The Pocomoke originates in the Great Cypress Swamp on the Maryland-Delaware border and flows 55 miles through Maryland before it empties into the Pocomoke Sound at the Chesapeake Bay. Its total length is 73 miles.

About 400 feet wide below Snow Hill, the depth of the Pocomoke ranges from 7 to 45 feet, averaging about 15 feet. Its tea color, characteristic of cypress swamps, comes from tannic acid in the roots and decaying leaves of trees and plants that line its banks.


History flows in the deep, amber waters of the Pocomoke River. Local tradition says that the word Pocomoke is an Indian word that means Black water. Modern scholars attribute the word to Algonquin-speaking tribes whose name for the river meant pierced or broken ground.

Shipbuilding, brick manufacturing, the smelting of iron from bog ore found in the swamps along the Pocomoke, and the shipping of tobacco and lumber flourished throughout the late 1700s and early 1800s. Pocomoke City and the county seat, Snow Hill, were the principal developments along the river.

Through the years, deserting Union and Confederate troops, underground railroaders, bootleggers and smugglers, all found refuge in the brackish streams and cuts beneath the tall cypress covered with trailing vines.

Flora & Fauna

More than 27 species of mammals, 29 of reptiles, 14 of amphibians and 172 of birds have been seen in the wetlands bordering the river. Some ornithologists describe this area as one of the best environments for bird life on the Atlantic coast. Pileated woodpeckers and prothonotary warblers frequent the swampy woodlands while bald eagles are often spotted over the open river.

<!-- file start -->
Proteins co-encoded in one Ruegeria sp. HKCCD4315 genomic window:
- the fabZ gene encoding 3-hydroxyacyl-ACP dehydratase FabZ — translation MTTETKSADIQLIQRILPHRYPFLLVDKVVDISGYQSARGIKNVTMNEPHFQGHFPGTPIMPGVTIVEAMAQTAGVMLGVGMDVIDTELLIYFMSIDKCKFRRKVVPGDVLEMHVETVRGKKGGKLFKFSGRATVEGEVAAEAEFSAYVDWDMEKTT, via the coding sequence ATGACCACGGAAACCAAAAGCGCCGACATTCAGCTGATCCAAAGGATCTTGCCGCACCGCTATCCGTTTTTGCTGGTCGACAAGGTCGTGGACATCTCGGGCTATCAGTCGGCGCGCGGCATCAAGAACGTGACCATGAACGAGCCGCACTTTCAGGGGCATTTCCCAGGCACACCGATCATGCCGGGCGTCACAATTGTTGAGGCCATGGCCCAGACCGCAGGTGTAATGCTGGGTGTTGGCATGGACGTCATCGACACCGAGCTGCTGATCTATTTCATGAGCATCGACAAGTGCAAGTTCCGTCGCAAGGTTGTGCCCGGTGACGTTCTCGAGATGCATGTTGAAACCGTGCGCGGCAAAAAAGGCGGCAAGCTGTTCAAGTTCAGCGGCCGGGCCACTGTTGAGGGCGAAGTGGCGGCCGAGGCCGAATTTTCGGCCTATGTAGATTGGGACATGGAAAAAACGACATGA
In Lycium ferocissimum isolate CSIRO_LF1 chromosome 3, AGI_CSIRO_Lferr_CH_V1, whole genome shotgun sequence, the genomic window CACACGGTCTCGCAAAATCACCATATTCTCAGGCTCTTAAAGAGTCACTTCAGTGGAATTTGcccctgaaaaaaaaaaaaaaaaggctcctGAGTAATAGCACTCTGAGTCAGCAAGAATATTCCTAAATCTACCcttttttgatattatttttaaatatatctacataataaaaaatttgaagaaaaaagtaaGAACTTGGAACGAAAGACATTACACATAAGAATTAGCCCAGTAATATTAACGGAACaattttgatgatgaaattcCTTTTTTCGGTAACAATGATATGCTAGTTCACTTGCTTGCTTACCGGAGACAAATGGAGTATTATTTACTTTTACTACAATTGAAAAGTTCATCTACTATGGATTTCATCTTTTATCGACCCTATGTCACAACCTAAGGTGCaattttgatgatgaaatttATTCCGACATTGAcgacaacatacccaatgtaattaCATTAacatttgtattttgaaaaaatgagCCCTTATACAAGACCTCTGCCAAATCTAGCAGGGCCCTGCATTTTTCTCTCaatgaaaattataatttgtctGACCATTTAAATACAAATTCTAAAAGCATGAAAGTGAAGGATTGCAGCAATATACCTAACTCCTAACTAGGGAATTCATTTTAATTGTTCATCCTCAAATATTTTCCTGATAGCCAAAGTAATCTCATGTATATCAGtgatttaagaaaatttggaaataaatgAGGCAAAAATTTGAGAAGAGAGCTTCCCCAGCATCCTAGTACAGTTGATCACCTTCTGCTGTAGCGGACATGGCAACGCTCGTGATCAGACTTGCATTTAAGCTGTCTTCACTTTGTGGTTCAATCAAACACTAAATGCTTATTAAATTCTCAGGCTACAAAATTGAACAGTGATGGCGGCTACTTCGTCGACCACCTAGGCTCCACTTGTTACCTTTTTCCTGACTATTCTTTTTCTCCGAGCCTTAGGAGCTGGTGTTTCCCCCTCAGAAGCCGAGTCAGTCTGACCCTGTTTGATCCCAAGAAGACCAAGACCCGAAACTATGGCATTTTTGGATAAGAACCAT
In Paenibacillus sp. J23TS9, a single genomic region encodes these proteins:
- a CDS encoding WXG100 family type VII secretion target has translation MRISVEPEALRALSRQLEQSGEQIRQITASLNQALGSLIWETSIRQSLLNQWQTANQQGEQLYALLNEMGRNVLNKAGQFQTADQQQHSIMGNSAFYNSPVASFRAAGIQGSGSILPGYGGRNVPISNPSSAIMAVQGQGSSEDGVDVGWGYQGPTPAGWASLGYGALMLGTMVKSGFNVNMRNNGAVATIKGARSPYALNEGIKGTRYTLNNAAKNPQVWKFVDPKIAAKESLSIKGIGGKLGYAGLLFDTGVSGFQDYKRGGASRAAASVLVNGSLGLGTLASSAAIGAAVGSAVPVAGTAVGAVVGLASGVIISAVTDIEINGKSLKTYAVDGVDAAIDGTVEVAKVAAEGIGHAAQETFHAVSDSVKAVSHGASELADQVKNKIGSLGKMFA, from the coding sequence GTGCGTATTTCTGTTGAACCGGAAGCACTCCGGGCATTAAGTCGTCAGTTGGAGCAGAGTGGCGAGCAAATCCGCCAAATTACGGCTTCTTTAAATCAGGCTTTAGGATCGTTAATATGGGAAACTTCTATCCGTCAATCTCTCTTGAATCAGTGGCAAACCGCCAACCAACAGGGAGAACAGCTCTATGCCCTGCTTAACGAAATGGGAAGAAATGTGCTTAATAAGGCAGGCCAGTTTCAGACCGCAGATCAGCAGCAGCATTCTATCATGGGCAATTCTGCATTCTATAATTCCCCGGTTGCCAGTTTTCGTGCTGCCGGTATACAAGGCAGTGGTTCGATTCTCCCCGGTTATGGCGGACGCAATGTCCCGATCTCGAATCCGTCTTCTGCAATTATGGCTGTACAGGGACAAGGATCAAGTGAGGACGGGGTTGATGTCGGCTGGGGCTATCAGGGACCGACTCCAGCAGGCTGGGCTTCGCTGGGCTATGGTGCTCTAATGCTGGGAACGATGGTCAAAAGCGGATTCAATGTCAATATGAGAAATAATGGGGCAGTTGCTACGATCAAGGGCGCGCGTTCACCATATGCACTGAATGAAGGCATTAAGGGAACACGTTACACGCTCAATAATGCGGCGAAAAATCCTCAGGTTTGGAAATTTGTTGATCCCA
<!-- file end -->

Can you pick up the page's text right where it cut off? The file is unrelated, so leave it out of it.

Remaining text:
There are at least 72 families of plant life that have been identified in the Pocomoke River wetlands, part of the northernmost range of the bald cypress. Cypress are recognized by strange knees which protrude from the water. The knees are thought to deliver oxygen to the root system and are best developed in trees that are subject to periodic high water or permanent flooding.


Amateur, novice and expert fishermen will find the tidal Pocomoke uniquely challenging. Yellow and white perch, eel, gar, sunfish, pickerel, catfish, crappie, bluegill, herring, spot croakers, bluefish and largemouth bass will tease and taunt the best of the rod'n'reelers.

Certain areas of the river banks have been designated as Free Fishing Areas where no Chesapeake Bay Sport Fishing License is required. The free fishing areas include only the river banks where so marked. Fishing from a craft requires a license.


The Pocomoke is a tidal river, with up to a three-foot rise and fall. Visitors to the area can learn from local media what the tides are at Crisfield. High tides in Pocomoke City run two hours later than in Crisfield, and at Snow Hill 3« hours later. Tides are affected by weather conditions, so these estimates are subject to variation.

Accurate, timely weather information is broadcast on NOAA VHF-FM weather station, KEC-92 at 162.475 MHZ.

Interested in the restoration of the floodplain of the Pocomoke River? Check out the video Freeing a Trapped River: Pocomoke Restoration.